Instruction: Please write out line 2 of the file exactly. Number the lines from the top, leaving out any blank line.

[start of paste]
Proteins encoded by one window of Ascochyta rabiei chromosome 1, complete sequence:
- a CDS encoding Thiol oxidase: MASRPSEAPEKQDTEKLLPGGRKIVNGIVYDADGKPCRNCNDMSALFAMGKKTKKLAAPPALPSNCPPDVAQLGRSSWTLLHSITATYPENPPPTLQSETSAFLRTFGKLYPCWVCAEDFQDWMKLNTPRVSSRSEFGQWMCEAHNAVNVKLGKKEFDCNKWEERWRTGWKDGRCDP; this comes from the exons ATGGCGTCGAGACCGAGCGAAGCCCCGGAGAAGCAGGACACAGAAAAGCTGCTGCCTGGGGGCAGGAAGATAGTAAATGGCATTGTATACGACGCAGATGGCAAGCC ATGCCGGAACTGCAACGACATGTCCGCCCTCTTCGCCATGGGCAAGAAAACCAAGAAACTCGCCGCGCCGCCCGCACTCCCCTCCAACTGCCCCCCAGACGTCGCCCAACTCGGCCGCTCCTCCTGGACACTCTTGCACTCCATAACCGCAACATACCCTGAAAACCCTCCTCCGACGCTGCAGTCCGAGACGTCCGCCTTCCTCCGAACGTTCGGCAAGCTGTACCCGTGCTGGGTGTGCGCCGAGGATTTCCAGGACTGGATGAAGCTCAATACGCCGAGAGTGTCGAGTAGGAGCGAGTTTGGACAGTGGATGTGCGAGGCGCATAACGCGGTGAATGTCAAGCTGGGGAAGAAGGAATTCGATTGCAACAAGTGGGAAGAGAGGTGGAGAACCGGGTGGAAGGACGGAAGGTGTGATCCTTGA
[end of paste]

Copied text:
- a CDS encoding Thiol oxidase: MASRPSEAPEKQDTEKLLPGGRKIVNGIVYDADGKPCRNCNDMSALFAMGKKTKKLAAPPALPSNCPPDVAQLGRSSWTLLHSITATYPENPPPTLQSETSAFLRTFGKLYPCWVCAEDFQDWMKLNTPRVSSRSEFGQWMCEAHNAVNVKLGKKEFDCNKWEERWRTGWKDGRCDP; this comes from the exons ATGGCGTCGAGACCGAGCGAAGCCCCGGAGAAGCAGGACACAGAAAAGCTGCTGCCTGGGGGCAGGAAGATAGTAAATGGCATTGTATACGACGCAGATGGCAAGCC ATGCCGGAACTGCAACGACATGTCCGCCCTCTTCGCCATGGGCAAGAAAACCAAGAAACTCGCCGCGCCGCCCGCACTCCCCTCCAACTGCCCCCCAGACGTCGCCCAACTCGGCCGCTCCTCCTGGACACTCTTGCACTCCATAACCGCAACATACCCTGAAAACCCTCCTCCGACGCTGCAGTCCGAGACGTCCGCCTTCCTCCGAACGTTCGGCAAGCTGTACCCGTGCTGGGTGTGCGCCGAGGATTTCCAGGACTGGATGAAGCTCAATACGCCGAGAGTGTCGAGTAGGAGCGAGTTTGGACAGTGGATGTGCGAGGCGCATAACGCGGTGAATGTCAAGCTGGGGAAGAAGGAATTCGATTGCAACAAGTGGGAAGAGAGGTGGAGAACCGGGTGGAAGGACGGAAGGTGTGATCCTTGA